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Developing and Piloting Videogames to Increase College and University Students Awareness and Efficacy of the Bystander Role in Incidents of Sexual Violence

NCJ Number
254123
Date Published
2019
Length
11 pages
Author(s)
Sharyn J. Potter; Mary Flanagan; Hannah Hodges; Max Seidman; Jane G. Stapleton
Agencies
NIJ-Sponsored
Publication Type
Research (Applied/Empirical), Report (Study/Research), Report (Grant Sponsored), Program/Project Description
Grant Number(s)
2014-VA-CX-0012
Annotation
In this project, researchers at the Prevention Innovations Research Center at the University of New Hampshire and the Tiltfactor Laboratory at Dartmouth College collaborated with students to create two videogames that can instruct college students in bystander intervention skills for situations sexual and relationship violence and stalking.
Abstract
A key strength of this project was the collaboration with students in the process of game development. The research team pooled its ideas to create a trivia game and an interactive scenario game that were pilot-tested on first-year students in a midsized campus of a northeastern university. "Each game included subject matter related to sexual assault and bystander intervention, as well as general campus information so the main themes of the game would not be overt and potentially cause participants to resist shifting their attitudes about sexual assault and bystander intervention." Participants completed a pretest and posttest at each testing session and were invited to complete an online follow-up survey 4 weeks following the session. Researchers found that both games had a significant impact on participant bystander efficacy and attitude scores. The interactive scenario game was especially effective in increasing male attitudes toward bystander intervention. The results were most salient for the posttest; however, there was also an increase in male attitudes at the 4-week follow-up. The researchers advise that the student input was invaluable to the success of the game prototypes. With their help, the researchers concluded that gameplay shows promise as an effective way to introduce the concept of bystander intervention and increase bystander attitudes and efficacy in situations of sexual and relationship violence and stalking to first-year college students. (publisher abstract modified)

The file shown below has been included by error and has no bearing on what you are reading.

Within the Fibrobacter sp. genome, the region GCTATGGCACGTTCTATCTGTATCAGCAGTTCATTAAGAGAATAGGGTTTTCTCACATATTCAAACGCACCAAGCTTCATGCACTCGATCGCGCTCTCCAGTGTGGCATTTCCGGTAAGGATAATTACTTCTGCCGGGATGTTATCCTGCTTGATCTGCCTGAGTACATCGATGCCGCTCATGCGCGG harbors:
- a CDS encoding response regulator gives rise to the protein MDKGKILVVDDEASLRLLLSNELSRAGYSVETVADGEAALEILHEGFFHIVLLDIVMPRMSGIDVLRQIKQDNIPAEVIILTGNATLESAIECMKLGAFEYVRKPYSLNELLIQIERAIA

Date Created: July 20, 2021